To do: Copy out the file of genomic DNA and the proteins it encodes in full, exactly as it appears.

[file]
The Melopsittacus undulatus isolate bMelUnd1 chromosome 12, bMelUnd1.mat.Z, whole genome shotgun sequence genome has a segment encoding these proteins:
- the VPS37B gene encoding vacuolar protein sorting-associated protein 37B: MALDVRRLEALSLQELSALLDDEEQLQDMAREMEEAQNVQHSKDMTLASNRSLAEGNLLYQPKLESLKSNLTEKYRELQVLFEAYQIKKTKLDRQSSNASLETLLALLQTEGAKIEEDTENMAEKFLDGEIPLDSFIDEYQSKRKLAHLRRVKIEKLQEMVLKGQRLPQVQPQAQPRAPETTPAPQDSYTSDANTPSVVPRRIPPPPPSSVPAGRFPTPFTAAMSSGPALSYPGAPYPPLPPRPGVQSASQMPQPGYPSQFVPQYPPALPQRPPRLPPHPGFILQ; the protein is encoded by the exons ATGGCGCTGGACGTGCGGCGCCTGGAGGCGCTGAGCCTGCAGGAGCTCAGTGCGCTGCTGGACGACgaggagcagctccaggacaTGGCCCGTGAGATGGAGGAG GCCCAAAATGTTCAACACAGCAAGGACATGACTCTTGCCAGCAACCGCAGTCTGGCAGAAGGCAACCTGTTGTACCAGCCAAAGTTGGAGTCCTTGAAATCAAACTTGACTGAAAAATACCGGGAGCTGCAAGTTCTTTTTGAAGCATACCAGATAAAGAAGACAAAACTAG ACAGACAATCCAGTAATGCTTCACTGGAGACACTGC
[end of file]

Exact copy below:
The Melopsittacus undulatus isolate bMelUnd1 chromosome 12, bMelUnd1.mat.Z, whole genome shotgun sequence genome has a segment encoding these proteins:
- the VPS37B gene encoding vacuolar protein sorting-associated protein 37B: MALDVRRLEALSLQELSALLDDEEQLQDMAREMEEAQNVQHSKDMTLASNRSLAEGNLLYQPKLESLKSNLTEKYRELQVLFEAYQIKKTKLDRQSSNASLETLLALLQTEGAKIEEDTENMAEKFLDGEIPLDSFIDEYQSKRKLAHLRRVKIEKLQEMVLKGQRLPQVQPQAQPRAPETTPAPQDSYTSDANTPSVVPRRIPPPPPSSVPAGRFPTPFTAAMSSGPALSYPGAPYPPLPPRPGVQSASQMPQPGYPSQFVPQYPPALPQRPPRLPPHPGFILQ; the protein is encoded by the exons ATGGCGCTGGACGTGCGGCGCCTGGAGGCGCTGAGCCTGCAGGAGCTCAGTGCGCTGCTGGACGACgaggagcagctccaggacaTGGCCCGTGAGATGGAGGAG GCCCAAAATGTTCAACACAGCAAGGACATGACTCTTGCCAGCAACCGCAGTCTGGCAGAAGGCAACCTGTTGTACCAGCCAAAGTTGGAGTCCTTGAAATCAAACTTGACTGAAAAATACCGGGAGCTGCAAGTTCTTTTTGAAGCATACCAGATAAAGAAGACAAAACTAG ACAGACAATCCAGTAATGCTTCACTGGAGACACTGC